James Sebbens (junior), born 1858, cleared and developed Rosedale and parts of Burri/Guerilla Bay.

A surveyor's report of 1884 noted that there was 2 acres (0.81 ha) of cleared land, 38 acres (15 ha) of land with ring barked trees, and a house. Sebbens cleared all the land in portions 81, 214, 215 and most of 98, although it is not clear whether he cleared right to the cliff edge at what is now called North Rosedale. While significant regrowth has occurred, particularly during the last decades, the distinction in tree height and density can be seen.

From 1870 to 1908 the Sebbens family developed a farm of 700 acres (280 ha). They owned 430 acres (170 ha) and occupied but had no title to 285 acres (115 ha) of the land they farmed. They were mainly dairy farmers producing cheddar cheese. A set of old bails remains from this period near the creek downhill from the present farmhouse.

The farmhouse burnt down in the late nineteenth century. The present day farmhouse was constructed from two existing houses.

In 1908 the Sebbens family sold to Herman Nibbe and moved to western Sydney where they farmed poultry. At the time of the sale the property was consolidated into one title under freehold with all the conditional purchase areas being converted.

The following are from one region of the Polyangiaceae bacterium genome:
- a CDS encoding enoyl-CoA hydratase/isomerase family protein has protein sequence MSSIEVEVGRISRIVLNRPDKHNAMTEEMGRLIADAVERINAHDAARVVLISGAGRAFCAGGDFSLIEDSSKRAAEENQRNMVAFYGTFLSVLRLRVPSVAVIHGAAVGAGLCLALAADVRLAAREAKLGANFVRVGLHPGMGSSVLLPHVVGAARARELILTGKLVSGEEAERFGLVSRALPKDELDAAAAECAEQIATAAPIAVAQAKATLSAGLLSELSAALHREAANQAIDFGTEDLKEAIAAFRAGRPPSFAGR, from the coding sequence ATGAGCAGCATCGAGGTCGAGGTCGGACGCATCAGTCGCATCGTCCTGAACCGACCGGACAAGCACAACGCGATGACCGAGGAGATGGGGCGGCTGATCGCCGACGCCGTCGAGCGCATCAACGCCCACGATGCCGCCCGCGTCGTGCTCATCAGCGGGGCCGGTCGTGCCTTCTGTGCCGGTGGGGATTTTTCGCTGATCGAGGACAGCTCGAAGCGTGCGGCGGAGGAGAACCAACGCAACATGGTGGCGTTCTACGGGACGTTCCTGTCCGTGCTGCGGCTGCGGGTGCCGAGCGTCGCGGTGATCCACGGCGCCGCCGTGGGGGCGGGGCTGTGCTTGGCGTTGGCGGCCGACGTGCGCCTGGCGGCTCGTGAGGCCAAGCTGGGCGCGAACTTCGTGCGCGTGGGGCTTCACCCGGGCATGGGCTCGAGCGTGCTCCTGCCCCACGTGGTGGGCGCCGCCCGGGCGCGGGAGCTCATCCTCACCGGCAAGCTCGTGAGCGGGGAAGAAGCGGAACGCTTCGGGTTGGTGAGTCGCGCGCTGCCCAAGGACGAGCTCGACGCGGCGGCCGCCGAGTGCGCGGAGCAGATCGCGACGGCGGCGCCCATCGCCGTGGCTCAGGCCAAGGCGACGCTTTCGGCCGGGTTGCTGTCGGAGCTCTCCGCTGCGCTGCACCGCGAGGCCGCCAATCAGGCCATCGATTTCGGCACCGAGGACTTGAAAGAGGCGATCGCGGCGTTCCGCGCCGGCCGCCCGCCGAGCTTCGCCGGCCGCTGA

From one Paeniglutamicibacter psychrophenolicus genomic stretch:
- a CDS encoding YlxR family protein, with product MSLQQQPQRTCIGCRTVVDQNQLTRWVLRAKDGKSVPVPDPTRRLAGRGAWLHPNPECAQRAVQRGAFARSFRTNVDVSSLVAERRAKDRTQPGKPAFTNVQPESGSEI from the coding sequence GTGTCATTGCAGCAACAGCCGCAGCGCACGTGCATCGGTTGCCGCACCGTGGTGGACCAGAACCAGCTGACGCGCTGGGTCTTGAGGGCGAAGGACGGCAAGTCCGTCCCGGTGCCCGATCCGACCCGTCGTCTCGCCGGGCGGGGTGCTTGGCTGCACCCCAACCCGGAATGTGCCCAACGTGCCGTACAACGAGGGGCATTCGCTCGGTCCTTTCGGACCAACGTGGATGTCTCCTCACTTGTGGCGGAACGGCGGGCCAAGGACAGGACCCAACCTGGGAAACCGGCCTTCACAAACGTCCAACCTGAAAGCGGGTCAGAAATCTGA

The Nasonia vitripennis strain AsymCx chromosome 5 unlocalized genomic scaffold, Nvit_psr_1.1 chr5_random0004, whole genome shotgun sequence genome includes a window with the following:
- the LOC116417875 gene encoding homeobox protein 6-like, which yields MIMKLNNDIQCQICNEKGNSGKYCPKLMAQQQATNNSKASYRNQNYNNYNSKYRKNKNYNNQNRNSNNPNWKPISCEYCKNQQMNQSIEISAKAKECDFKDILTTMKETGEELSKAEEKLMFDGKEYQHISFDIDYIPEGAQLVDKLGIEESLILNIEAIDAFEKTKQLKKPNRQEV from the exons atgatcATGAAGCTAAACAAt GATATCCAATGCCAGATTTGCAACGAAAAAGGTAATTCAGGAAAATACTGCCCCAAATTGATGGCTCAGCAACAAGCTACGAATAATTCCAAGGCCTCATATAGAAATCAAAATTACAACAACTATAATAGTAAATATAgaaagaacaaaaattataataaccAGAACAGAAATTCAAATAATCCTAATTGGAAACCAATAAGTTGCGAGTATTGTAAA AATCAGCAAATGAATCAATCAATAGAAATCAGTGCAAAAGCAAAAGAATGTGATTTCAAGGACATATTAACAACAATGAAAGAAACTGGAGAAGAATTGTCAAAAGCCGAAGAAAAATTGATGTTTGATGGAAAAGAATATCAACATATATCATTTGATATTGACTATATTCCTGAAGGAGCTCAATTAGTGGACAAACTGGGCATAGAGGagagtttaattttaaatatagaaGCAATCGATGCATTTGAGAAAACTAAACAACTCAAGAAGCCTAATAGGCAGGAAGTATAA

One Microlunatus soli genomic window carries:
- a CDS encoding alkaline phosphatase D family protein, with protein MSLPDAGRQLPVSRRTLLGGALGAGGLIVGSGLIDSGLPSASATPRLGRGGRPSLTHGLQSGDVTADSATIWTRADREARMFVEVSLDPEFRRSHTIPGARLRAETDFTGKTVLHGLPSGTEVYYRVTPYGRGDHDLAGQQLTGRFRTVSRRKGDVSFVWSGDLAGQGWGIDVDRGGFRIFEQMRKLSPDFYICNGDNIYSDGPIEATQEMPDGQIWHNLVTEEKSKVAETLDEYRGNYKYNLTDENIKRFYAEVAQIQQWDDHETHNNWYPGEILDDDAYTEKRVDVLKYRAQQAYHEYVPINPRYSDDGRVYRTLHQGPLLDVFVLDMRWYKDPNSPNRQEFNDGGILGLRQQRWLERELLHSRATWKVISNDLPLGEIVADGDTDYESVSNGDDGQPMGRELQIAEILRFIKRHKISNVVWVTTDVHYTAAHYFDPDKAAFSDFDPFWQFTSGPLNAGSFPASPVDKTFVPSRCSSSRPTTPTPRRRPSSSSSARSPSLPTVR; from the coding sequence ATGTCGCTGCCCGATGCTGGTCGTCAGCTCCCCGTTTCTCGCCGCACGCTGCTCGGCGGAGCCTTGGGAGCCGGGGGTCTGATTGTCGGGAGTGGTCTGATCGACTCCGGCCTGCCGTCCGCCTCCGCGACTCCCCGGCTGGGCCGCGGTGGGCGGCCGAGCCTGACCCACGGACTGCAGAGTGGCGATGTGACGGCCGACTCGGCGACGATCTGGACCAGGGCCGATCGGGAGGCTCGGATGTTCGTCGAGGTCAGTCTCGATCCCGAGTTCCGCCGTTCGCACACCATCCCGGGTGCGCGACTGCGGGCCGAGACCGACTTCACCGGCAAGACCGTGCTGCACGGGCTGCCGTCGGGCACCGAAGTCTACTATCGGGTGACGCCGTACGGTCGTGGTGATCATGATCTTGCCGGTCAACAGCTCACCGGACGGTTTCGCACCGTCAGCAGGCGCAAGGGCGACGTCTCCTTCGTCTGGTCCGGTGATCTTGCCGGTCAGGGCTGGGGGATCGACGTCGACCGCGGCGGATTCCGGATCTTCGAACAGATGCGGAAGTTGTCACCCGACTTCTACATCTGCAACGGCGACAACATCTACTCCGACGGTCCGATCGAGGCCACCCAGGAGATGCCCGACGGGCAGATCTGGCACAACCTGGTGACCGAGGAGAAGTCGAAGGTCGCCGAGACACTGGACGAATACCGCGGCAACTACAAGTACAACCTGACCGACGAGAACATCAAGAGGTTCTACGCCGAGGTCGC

Twentieth century developments
Nibbe had tried to farm sheep as well as maintaining production of cheddar. 

In financial difficulty he sold the property in 1913 but continued to farm under lease until 1921. Horace Benjamin O’Neil purchased the farm in 1921. The farm was starting to become less productive as the soils were not good and became depleted once the trees were cleared.

The first car in the district was an International Motor Buggy purchased in 1908 by Adolf Thomsen, a grazier at Tomakin. (The car is still owned by a Batemans Bay family.) The development of better transport through the availability of motor cars opened up the area.

There were very few buildings in Rosedale prior to the second world war with clearing of bush at South and North Rosedale undertaken for grazing.  In the 1950s the council approved a subdivision yet the development ensured that bush remained more prominent than the buildings.